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FCC requires VoIP services to report outages, mirroring landline rule

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The FCC has extended outage reporting requirements from traditional telephony to VoIP providers, a move it says will help improve service reliability.

Vonage Mobile
Vonage Mobile

In a US Federal Communications Commission meeting today, the Commission ruled that internet telephony (i.e. VoIP) providers are subject to the same outage reporting rules as other service providers. 31 percent of residential wireline subscribers have VoIP service, but outages don't have to be reported to the FCC the way they do for landline phones. That means that the FCC doesn't receive information about major outages that customers have reported across multiple states, some lasting for hours and affecting up to a million customers. For people who rely on VoIP to make 911 or other emergency calls, improving the service is vital.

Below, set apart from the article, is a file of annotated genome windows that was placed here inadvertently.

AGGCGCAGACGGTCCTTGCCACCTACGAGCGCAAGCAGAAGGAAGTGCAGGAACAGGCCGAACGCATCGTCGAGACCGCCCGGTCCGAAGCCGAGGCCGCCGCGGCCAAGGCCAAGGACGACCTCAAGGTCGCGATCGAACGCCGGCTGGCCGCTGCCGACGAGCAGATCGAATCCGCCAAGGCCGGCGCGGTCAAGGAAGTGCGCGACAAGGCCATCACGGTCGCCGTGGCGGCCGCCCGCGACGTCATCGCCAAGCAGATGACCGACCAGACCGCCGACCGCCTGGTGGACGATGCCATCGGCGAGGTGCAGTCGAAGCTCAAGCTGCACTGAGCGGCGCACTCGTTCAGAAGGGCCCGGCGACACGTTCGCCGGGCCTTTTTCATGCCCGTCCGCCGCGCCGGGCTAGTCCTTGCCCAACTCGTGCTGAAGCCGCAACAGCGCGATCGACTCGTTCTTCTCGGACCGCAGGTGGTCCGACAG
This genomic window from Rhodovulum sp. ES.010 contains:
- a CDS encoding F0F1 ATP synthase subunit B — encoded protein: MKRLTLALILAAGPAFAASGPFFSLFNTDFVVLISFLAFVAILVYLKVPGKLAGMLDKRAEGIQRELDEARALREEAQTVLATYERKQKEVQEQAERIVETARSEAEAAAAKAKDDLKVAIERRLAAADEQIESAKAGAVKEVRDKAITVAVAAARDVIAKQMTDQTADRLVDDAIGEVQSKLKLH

Expanding the scope of this reporting to VoIP will help the FCC identify and respond to large-scale problems in the service, making things like 911 calls far more reliable. The VoIP ruling is also in line with a 2008 Congressional decree that internet telephony providers must adhere to the same 911 standards as other phone services. Contrary to its original proposal, however, the Commission said that it would not be extending the outage reporting to broadband internet, saying that some technical issues still needed to be studied. For the full meeting video, click through to the source link below; the VoIP ruling information starts around 36 minutes in.